By: Ernst Steter, Massimo D’Alema, Mario Tronti, Roberta Pasquarè, Pierre Musso, Nicola Genga, Frank Decker, Sofia Vasilopoulou, Daphne Halikiopoulou, David Kitching, Michele Prospero, Koen Vossen, Gheorghe Lancan Stoica, Joel Busher, Daniel Smilov, Ann‐Cathrine Jungar, Stefano Rizzo
Editor: Hedwig Giusto, David Kitching, Stefano Rizzo
Nb of pages: 324
Populism is both a reaction to, and a product of, the growing distance between citizens and their institutions of governance, whether that is at state or European level. Populist movements accuse European Union institutions of elitism and remoteness from the everyday lives of ordinary citizens. At member state level, they accuse the politicians of traditional parties of catering to unknown interests at the expense of their own people, and of inefficacy in a rapidly changing world. Populists play on fear and demagoguery instead of en‐ gaging in constructive dialogue to help improve public life.
They try to claim the mantle of democratic participation, while posing a most pressing and difficult challenge to democratic institutions.
Those who work within the political system have several options at their disposal. Some will adopt “copycat” tactics, absorbing some of the language of populist movements into their discourse. This runs the risk of legitimating such movements and bringing intolerant perspectives into the main‐ stream. Others will speak from an “Ivory Tower”, assuming that they know best and that they do not need to look beyond their own milieu. Yet elitism and populism are two sides of the same coin. Each begets the other and we see in several of the cases in this book that the technocratic impulse is often a par‐ ticular target of populist and anti‐system movements. The third possibility is to seek to understand these movements – and the conditions that allow for their growth – through rigorous research and empirical analysis. Only when we understand such social and political dynamics, beyond the sound bites and received truths of the 24‐hour news cycle, will we then be able to offer viable counter‐arguments.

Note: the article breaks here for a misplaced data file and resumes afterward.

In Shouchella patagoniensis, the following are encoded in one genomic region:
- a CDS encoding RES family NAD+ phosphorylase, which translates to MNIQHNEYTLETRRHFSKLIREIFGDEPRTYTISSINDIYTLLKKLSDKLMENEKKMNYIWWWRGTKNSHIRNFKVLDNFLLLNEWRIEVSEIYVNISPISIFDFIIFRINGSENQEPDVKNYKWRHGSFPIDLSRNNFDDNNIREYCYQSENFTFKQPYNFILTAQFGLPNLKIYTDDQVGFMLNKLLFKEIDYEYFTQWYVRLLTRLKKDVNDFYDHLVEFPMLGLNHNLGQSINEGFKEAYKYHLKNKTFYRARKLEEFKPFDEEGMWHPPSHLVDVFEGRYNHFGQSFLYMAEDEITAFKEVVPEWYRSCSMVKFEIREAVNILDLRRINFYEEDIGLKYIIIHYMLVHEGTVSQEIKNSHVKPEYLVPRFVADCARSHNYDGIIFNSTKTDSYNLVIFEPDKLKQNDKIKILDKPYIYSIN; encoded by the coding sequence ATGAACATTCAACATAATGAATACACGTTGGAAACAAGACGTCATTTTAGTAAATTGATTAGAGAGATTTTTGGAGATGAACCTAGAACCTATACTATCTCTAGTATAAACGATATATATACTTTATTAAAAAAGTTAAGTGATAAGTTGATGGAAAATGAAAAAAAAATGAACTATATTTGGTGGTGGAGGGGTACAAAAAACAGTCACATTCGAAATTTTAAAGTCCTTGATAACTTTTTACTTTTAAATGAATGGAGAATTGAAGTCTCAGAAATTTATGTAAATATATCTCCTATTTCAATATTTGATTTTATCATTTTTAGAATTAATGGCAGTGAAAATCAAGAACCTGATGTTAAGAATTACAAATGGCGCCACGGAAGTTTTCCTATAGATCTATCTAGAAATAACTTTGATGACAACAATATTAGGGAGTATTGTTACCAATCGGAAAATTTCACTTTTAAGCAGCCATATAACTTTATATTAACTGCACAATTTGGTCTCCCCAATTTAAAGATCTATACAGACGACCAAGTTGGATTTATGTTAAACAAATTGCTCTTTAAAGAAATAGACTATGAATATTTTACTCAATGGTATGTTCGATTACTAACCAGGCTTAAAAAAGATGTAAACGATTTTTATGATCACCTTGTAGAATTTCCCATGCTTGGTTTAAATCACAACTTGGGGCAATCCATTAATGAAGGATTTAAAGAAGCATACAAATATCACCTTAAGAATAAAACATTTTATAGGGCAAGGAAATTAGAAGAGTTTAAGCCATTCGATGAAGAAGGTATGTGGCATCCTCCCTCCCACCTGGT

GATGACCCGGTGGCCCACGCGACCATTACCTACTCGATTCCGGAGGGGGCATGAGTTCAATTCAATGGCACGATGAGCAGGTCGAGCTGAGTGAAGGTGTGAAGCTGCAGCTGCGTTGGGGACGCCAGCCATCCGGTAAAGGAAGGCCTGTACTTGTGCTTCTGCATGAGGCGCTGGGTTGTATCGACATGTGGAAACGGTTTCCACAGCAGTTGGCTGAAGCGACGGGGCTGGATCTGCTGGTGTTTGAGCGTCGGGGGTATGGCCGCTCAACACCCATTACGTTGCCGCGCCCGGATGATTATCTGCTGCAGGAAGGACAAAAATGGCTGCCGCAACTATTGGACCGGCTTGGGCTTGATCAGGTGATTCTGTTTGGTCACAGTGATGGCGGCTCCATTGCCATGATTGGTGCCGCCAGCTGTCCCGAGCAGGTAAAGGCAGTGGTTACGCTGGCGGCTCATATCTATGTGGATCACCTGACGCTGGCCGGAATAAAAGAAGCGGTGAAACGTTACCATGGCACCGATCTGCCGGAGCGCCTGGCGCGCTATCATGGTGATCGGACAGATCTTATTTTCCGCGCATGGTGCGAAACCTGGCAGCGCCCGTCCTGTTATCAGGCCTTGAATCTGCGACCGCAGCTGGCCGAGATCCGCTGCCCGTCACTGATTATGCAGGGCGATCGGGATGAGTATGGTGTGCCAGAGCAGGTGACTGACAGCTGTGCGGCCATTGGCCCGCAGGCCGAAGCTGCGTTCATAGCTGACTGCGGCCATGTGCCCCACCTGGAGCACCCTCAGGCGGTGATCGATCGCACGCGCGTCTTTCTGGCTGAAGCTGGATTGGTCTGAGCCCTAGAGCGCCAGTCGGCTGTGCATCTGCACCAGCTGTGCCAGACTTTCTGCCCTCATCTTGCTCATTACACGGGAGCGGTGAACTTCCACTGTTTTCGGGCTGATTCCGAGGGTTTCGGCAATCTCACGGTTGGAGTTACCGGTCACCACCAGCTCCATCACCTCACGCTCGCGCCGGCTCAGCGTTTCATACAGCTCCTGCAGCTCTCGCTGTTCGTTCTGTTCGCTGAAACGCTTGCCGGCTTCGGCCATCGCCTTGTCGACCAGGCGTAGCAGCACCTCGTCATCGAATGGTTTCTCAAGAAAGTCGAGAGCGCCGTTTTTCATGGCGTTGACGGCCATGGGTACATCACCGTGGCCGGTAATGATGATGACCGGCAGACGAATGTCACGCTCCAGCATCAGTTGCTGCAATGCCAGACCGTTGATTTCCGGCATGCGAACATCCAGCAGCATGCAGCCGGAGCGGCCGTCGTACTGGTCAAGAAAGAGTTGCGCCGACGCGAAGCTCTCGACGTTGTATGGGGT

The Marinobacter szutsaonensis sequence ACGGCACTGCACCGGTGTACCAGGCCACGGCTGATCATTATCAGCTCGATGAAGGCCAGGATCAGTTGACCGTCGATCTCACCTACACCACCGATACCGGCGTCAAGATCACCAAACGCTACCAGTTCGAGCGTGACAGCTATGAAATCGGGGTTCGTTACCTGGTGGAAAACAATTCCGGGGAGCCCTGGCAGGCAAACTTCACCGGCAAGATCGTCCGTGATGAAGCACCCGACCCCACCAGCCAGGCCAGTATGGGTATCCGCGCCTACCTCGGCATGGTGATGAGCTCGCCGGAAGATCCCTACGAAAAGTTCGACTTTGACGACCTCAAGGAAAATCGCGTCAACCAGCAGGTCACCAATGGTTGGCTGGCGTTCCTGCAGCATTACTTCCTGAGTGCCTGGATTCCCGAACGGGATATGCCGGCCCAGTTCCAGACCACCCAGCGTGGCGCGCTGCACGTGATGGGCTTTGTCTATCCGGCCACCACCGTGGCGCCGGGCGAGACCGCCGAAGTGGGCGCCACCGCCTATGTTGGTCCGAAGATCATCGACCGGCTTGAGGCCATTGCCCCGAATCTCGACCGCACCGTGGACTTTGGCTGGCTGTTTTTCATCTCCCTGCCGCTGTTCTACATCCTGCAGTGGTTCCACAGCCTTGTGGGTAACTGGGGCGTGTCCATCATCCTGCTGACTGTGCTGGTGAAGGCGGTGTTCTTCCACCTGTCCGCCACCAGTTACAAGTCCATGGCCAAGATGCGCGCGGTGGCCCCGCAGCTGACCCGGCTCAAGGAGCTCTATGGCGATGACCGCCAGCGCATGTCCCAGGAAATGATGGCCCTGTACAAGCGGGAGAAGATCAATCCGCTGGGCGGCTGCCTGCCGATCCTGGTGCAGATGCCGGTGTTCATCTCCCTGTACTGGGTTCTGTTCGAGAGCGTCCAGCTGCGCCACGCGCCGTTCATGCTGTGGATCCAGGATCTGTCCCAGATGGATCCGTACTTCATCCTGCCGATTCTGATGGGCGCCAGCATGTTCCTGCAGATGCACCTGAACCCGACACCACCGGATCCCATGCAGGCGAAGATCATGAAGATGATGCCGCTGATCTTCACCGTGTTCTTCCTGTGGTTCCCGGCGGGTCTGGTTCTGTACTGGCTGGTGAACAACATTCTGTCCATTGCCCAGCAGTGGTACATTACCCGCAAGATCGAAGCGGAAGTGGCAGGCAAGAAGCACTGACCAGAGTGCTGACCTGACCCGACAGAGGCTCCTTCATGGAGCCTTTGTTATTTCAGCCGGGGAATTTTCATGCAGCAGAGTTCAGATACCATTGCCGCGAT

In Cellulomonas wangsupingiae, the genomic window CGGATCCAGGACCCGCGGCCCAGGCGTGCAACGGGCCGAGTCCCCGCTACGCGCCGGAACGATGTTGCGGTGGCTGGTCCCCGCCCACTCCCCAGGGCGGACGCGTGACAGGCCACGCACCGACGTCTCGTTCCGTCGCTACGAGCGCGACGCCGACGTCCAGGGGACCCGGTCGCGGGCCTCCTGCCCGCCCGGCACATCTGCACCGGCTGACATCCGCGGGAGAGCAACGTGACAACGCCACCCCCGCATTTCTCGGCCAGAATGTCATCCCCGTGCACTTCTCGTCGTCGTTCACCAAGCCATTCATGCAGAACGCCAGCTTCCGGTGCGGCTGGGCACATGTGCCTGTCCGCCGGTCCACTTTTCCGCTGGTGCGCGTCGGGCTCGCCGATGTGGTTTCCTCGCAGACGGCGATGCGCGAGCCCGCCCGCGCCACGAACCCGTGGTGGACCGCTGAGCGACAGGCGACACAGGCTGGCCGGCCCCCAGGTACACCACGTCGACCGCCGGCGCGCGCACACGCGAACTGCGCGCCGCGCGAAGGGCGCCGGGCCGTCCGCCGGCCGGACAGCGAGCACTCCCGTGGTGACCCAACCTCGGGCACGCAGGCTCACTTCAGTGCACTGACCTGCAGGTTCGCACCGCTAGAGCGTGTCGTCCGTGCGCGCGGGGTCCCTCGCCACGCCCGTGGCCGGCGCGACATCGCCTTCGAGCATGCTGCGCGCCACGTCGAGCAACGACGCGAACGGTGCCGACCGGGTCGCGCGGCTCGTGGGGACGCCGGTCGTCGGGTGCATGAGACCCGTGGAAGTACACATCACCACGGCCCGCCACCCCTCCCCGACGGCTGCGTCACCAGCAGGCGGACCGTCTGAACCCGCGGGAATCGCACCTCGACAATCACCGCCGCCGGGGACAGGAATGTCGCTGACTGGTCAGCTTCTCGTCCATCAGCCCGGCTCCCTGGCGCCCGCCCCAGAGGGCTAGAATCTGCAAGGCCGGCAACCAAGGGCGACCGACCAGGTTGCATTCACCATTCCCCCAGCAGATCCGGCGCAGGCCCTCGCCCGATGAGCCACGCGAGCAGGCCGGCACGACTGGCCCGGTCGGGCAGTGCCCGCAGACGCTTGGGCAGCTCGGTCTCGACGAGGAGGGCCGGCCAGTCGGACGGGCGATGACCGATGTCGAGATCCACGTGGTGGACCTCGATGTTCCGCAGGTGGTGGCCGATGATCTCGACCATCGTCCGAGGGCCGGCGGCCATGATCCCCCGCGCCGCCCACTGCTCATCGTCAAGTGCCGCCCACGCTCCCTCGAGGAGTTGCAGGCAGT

This is the approach preferred by FEPS. It is about engaging in active citizenship to ensure the democratic legitimacy and viability of our representative institutions. It is a means to empower citizens to move beyond the easy answers of popu‐ lists to a basis for a genuinely reflective and participative de‐ mocracy. The foundation’s work on populist movements began with an initial request for research on far right parties in 2011, although related issues of citizenship, migration, social inclusion and democratic consolidation have been part of FEPS research activities since the beginning.
This particular project was born out of a conference in Rome organised by FEPS together with Italianieuropei and the Centro per la Riforma dello Stato. It was decided to publish a book of case studies to reflect the diversity and wide spectrum of movements that presently exist in Europe and North America. It is impossible to include everything in one study but the pages that follow offer snapshots of groups ranging from new street movements and quasi‐parliamentary organisations to those that have been somewhat systematised.
We hope the book serves as a fresh analysis to be used by policy makers, students and anyone with an interest in comparative European politics. The perspectives presented in this book represent the views and analyses of the individual authors and not necessarily those of the three sponsoring foundations. Having said this, I wish to congratulate all of the authors involved and to thank them profusely for their valu‐ able work. I would also like to thank the three editors – Hedwig Giusto of Italianieuropei, Stefano Rizzo of Centro per la Riforma dello Stato and David Kitching of FEPS – for the time and effort they have taken to complete this project.